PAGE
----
I was shy growing up, and I’m still that shy person. My daily companion is an ever-present angst. I hear, “Oh, you should be so proud” or “You should really enjoy this moment,” but I don’t have those feelings. I expect so much more.
SK: Is there a dark side to Jane Golden? Do you ever do anything bad?
JG: I’ve been called pugnacious, tenacious and opportunistic. But those are traits that people I admire have. Being opportunistic … what should I do, sleep?
SK: It works. You’re one of a certain group of women in Philadelphia who have managed to execute hugely successful projects without the benefit of significant institutional power.
JG: We all have a calling. We’re ambitious, but we’ve balanced that with a clear spirit of service. In times of great stress, I talk to these women. Sister Mary [Scullion] told me once that I need to think like a long-distance runner, not a sprinter. Women like Sharon Pinkenson, Estelle Richman, Meryl Levitz, Maria Quiñones-Sánchez, have the ability to stay on track. They’ve raised the bar, created a new role model, and are really inspiring a generation of younger women.
SK: Playing the devil’s advocate, why spend money on murals as opposed to the dozens of other things that people in distressed communities need, like housing, job -training, shelter, social services?
JG: City leaders have to make choices and think about not putting all of our eggs in one basket. These basics are critical, but for people to lead fulfilling lives, they need their spirits tended to just as much. Frankly, I don’t hear that type of question often. I think it’s the wrong question. We should be doing more, not focusing elsewhere. I do think Mural Arts may have worked too fast in the past and perhaps sacrificed quality of the work. These past two years have been very self-reflective for us. We’ve instituted a rigorous design-approval process. We have a waiting list of 2,000 projects — people who want murals in their communities. I never wanted to say no. But that’s not how great art is made. We’ve established a steely resolve to deliver great art through a great process.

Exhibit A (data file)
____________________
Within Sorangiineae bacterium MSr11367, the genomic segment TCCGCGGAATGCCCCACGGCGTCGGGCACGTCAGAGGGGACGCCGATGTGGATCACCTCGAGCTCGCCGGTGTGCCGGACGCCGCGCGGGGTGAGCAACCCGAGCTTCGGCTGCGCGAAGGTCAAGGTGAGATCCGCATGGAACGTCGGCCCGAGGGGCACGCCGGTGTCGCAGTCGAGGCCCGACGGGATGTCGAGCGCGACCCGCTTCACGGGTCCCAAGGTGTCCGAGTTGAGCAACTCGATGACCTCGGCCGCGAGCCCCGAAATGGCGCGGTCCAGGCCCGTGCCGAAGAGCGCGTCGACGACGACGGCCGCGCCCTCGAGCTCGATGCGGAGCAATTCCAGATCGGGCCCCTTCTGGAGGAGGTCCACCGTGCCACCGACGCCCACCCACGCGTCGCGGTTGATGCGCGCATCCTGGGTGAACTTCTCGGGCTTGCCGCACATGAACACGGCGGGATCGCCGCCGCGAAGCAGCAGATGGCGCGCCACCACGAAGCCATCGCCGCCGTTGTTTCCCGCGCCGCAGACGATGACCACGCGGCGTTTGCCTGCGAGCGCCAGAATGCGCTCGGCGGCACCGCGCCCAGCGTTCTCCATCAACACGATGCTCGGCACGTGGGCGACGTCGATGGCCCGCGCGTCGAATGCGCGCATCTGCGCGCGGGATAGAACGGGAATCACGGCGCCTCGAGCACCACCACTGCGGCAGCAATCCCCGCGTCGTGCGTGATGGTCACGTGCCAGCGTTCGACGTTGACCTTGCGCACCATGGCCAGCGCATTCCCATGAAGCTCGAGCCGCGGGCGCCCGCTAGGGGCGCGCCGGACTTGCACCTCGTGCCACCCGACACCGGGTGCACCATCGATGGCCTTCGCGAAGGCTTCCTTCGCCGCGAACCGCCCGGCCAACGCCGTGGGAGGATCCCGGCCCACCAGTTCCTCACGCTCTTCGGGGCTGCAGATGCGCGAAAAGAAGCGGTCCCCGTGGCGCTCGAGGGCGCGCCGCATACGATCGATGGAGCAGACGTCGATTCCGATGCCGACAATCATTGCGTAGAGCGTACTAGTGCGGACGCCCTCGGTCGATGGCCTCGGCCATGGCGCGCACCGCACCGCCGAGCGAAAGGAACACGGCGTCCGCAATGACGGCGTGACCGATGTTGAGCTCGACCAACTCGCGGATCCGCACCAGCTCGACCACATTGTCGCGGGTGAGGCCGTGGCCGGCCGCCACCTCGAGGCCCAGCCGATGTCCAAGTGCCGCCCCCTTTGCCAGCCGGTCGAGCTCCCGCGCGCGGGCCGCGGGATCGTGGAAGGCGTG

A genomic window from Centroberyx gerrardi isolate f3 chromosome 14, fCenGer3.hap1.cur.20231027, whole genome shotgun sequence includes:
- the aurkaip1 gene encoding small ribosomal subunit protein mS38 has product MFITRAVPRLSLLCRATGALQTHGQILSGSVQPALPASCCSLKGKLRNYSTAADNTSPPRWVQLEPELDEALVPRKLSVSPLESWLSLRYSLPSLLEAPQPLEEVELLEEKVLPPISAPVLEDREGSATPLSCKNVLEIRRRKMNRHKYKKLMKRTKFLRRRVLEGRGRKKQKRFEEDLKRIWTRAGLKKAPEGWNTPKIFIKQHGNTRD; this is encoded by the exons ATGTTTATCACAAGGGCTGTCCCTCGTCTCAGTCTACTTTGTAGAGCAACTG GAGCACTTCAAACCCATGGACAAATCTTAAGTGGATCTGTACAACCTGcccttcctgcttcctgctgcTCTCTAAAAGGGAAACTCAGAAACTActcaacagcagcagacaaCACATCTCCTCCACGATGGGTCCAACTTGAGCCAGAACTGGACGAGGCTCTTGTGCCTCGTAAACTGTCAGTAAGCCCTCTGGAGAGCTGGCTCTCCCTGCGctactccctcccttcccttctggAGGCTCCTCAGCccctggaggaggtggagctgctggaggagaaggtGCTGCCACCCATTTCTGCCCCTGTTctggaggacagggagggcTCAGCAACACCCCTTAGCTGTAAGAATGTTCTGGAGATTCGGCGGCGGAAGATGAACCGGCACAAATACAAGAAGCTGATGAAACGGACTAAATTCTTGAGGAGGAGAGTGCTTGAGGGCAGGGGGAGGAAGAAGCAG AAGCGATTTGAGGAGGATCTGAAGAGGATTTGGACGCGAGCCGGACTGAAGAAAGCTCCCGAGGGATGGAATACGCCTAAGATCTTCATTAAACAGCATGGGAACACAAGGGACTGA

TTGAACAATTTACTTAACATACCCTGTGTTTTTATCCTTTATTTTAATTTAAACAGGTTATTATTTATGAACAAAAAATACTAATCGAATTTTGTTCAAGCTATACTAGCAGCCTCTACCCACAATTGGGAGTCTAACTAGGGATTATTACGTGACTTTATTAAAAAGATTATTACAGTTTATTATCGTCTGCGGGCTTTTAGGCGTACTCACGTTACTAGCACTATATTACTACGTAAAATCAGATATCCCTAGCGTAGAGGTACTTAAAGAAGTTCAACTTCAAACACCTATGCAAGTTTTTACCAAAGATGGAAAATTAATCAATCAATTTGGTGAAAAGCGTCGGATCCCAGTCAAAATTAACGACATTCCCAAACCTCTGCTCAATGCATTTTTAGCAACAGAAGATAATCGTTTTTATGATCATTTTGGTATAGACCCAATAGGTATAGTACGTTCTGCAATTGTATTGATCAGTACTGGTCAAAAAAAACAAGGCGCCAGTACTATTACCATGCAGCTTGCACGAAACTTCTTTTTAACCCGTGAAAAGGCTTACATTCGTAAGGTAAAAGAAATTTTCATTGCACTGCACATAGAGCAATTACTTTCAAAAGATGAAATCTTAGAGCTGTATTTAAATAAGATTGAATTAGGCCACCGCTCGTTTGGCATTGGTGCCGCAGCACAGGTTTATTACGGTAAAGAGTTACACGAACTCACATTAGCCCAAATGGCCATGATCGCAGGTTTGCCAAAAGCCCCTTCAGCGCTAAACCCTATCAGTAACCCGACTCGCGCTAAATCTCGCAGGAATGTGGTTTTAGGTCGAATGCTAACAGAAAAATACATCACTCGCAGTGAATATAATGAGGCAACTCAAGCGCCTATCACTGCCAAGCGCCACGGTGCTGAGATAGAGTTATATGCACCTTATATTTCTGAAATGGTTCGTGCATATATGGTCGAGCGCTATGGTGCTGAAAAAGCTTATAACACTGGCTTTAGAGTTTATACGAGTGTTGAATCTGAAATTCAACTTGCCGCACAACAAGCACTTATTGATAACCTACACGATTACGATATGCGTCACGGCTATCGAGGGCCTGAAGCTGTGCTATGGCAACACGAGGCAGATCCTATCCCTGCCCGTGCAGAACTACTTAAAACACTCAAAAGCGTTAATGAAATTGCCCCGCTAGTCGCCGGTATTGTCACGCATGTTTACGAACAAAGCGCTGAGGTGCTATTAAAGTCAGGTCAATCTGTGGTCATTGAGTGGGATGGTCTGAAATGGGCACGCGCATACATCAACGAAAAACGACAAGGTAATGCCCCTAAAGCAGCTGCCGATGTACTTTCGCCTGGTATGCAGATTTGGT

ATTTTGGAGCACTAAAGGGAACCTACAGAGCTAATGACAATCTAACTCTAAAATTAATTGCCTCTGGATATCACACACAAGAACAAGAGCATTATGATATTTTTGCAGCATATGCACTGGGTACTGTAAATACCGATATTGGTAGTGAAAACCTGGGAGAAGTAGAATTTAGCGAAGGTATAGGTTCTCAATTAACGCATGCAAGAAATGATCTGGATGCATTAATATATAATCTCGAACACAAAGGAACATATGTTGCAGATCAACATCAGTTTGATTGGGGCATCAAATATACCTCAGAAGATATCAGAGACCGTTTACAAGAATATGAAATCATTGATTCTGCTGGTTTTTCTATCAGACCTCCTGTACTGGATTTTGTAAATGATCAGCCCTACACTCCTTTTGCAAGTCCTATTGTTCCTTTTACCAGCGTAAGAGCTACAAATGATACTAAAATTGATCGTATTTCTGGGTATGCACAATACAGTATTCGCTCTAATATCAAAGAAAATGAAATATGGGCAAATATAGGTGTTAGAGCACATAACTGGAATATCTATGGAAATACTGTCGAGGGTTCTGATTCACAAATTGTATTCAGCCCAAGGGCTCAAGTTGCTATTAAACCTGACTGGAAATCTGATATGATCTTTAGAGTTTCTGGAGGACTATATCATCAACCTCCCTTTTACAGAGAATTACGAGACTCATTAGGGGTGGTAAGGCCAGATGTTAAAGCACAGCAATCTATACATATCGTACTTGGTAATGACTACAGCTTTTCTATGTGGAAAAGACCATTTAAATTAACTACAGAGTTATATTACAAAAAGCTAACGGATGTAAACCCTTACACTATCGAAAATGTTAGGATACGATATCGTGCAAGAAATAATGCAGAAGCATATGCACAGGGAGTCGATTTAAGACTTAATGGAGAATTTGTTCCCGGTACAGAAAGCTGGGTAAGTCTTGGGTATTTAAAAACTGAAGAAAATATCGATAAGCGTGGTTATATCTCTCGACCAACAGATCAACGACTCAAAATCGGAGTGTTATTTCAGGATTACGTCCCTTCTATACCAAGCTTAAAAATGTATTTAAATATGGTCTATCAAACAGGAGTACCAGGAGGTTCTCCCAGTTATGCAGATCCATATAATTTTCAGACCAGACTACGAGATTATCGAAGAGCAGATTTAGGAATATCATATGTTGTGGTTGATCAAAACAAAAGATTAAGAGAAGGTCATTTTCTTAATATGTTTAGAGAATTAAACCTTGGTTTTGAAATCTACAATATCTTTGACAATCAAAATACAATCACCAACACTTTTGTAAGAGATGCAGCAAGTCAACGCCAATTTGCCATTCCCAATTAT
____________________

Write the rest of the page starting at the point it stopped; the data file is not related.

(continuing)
SK: You’ve also made the case that mural arts are good for the economy. How does that compute?
JG: We employ 350 artists per year, spending $2.2 million on their salaries. We’ve got 2,000 kids in our after-school programs, with more than two-thirds of them making money through stipends. Only 13 percent of the people out of prison and participating in our program are getting back into trouble. This is real workforce development. It’s allowing local communities to think beyond the hand they’ve been dealt.
SK: As the numbers expand, can you keep everything fresh and relevant, so it doesn’t look neglected?
JG: We realized that what matters most is preservation and interpretation, so we started a mural restoration program. We were trained by the Getty Museum, and we’re restoring about 50 murals each year.
SK: You operate in lots of places that have experienced the most difficult problems of decline, yet you exude such great hope about them. How do you manage that?
JG: Václav Havel says that hope is when you are thoroughly convinced something is moral and right and you fight for it regardless of the consequences. I try to live my life this way. Hope is really generated by the longing for something better. The more we give expression to people’s concerns and aspirations, the more we hear inspirational stories and build connections with communities, the more that hope has a chance to emerge.